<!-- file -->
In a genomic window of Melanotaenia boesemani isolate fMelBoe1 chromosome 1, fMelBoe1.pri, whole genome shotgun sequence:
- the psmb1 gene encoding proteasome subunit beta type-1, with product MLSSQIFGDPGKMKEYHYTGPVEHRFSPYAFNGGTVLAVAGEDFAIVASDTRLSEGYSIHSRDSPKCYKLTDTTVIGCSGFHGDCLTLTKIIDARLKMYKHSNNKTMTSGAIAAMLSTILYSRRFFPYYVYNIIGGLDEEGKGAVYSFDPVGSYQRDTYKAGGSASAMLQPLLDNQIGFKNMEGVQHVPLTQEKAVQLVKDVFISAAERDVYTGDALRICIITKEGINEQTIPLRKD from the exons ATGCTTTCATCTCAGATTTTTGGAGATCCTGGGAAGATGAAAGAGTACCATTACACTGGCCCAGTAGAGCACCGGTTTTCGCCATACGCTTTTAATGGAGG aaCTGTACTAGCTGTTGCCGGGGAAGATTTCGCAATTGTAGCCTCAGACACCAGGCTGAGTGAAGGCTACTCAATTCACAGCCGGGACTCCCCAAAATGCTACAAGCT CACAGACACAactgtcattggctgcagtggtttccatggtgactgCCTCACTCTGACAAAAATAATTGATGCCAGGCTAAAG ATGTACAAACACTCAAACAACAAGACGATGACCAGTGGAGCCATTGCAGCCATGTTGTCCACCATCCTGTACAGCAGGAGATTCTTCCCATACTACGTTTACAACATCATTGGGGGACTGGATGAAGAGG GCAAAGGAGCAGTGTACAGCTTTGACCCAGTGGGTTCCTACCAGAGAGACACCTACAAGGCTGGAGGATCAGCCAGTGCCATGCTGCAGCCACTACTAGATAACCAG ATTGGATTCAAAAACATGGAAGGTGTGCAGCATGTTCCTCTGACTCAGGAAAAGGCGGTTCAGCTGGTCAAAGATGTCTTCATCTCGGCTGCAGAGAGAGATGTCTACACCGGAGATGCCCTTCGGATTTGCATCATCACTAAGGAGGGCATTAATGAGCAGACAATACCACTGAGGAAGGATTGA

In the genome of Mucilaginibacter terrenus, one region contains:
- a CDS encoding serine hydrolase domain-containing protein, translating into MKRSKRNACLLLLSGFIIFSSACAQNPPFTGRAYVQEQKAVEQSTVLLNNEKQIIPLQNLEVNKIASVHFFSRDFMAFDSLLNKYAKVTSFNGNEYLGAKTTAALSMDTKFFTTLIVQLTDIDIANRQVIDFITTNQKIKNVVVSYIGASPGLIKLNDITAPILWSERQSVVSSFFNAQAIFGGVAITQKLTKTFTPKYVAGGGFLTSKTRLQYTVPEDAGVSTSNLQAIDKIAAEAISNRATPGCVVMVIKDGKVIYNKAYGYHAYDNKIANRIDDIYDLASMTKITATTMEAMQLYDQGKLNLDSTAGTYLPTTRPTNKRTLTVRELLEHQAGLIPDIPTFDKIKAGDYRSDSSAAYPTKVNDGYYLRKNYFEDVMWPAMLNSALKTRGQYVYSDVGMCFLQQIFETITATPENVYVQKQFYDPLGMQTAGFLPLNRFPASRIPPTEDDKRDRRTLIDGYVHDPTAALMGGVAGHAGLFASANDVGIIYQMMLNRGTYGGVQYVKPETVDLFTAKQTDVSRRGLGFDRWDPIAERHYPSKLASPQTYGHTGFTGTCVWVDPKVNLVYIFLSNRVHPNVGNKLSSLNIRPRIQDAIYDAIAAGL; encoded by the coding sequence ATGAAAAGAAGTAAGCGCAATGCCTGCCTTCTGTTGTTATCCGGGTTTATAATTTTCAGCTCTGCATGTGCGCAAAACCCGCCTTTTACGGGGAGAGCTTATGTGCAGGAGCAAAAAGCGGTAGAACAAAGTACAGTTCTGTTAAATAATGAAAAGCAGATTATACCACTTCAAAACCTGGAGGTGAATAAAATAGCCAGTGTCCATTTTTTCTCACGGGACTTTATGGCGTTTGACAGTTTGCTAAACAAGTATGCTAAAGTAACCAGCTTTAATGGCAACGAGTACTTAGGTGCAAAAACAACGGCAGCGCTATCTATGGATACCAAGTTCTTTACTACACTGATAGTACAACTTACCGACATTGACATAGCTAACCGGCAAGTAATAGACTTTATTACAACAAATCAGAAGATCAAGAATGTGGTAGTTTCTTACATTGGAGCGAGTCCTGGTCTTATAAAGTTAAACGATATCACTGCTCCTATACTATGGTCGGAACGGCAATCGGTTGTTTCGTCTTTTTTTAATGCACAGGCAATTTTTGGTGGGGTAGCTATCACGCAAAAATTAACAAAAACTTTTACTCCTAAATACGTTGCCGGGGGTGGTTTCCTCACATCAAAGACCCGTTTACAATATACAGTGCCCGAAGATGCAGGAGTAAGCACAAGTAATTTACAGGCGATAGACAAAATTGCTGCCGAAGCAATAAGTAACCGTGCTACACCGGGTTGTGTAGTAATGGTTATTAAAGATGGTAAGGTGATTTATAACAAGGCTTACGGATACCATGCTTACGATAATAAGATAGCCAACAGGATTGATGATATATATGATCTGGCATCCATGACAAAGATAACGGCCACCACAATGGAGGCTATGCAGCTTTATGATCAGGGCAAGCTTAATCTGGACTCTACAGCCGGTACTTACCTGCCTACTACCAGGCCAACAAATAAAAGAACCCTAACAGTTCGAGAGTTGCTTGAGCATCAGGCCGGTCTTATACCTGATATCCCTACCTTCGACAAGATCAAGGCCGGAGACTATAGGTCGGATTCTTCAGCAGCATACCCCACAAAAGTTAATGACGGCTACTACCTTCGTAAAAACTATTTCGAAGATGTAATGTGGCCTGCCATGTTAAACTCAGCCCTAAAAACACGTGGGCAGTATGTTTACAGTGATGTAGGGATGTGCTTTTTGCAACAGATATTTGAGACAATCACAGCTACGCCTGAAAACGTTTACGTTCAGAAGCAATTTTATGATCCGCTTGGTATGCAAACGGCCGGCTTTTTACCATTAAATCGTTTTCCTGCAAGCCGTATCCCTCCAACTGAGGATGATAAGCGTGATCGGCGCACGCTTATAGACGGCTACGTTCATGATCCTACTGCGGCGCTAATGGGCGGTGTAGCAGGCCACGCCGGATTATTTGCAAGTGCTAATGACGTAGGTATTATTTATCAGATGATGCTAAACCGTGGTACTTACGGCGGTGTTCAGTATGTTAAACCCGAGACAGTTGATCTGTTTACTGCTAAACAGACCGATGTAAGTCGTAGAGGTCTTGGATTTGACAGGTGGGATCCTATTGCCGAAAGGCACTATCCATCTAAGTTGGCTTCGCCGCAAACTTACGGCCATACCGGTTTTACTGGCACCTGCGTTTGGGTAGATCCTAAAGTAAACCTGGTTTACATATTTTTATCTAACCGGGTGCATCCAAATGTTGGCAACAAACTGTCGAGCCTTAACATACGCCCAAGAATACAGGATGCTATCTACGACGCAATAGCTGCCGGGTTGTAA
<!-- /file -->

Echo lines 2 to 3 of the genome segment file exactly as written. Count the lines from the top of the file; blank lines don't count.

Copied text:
- the psmb1 gene encoding proteasome subunit beta type-1, with product MLSSQIFGDPGKMKEYHYTGPVEHRFSPYAFNGGTVLAVAGEDFAIVASDTRLSEGYSIHSRDSPKCYKLTDTTVIGCSGFHGDCLTLTKIIDARLKMYKHSNNKTMTSGAIAAMLSTILYSRRFFPYYVYNIIGGLDEEGKGAVYSFDPVGSYQRDTYKAGGSASAMLQPLLDNQIGFKNMEGVQHVPLTQEKAVQLVKDVFISAAERDVYTGDALRICIITKEGINEQTIPLRKD from the exons ATGCTTTCATCTCAGATTTTTGGAGATCCTGGGAAGATGAAAGAGTACCATTACACTGGCCCAGTAGAGCACCGGTTTTCGCCATACGCTTTTAATGGAGG aaCTGTACTAGCTGTTGCCGGGGAAGATTTCGCAATTGTAGCCTCAGACACCAGGCTGAGTGAAGGCTACTCAATTCACAGCCGGGACTCCCCAAAATGCTACAAGCT CACAGACACAactgtcattggctgcagtggtttccatggtgactgCCTCACTCTGACAAAAATAATTGATGCCAGGCTAAAG ATGTACAAACACTCAAACAACAAGACGATGACCAGTGGAGCCATTGCAGCCATGTTGTCCACCATCCTGTACAGCAGGAGATTCTTCCCATACTACGTTTACAACATCATTGGGGGACTGGATGAAGAGG GCAAAGGAGCAGTGTACAGCTTTGACCCAGTGGGTTCCTACCAGAGAGACACCTACAAGGCTGGAGGATCAGCCAGTGCCATGCTGCAGCCACTACTAGATAACCAG ATTGGATTCAAAAACATGGAAGGTGTGCAGCATGTTCCTCTGACTCAGGAAAAGGCGGTTCAGCTGGTCAAAGATGTCTTCATCTCGGCTGCAGAGAGAGATGTCTACACCGGAGATGCCCTTCGGATTTGCATCATCACTAAGGAGGGCATTAATGAGCAGACAATACCACTGAGGAAGGATTGA

In the genome of Mucilaginibacter terrenus, one region contains: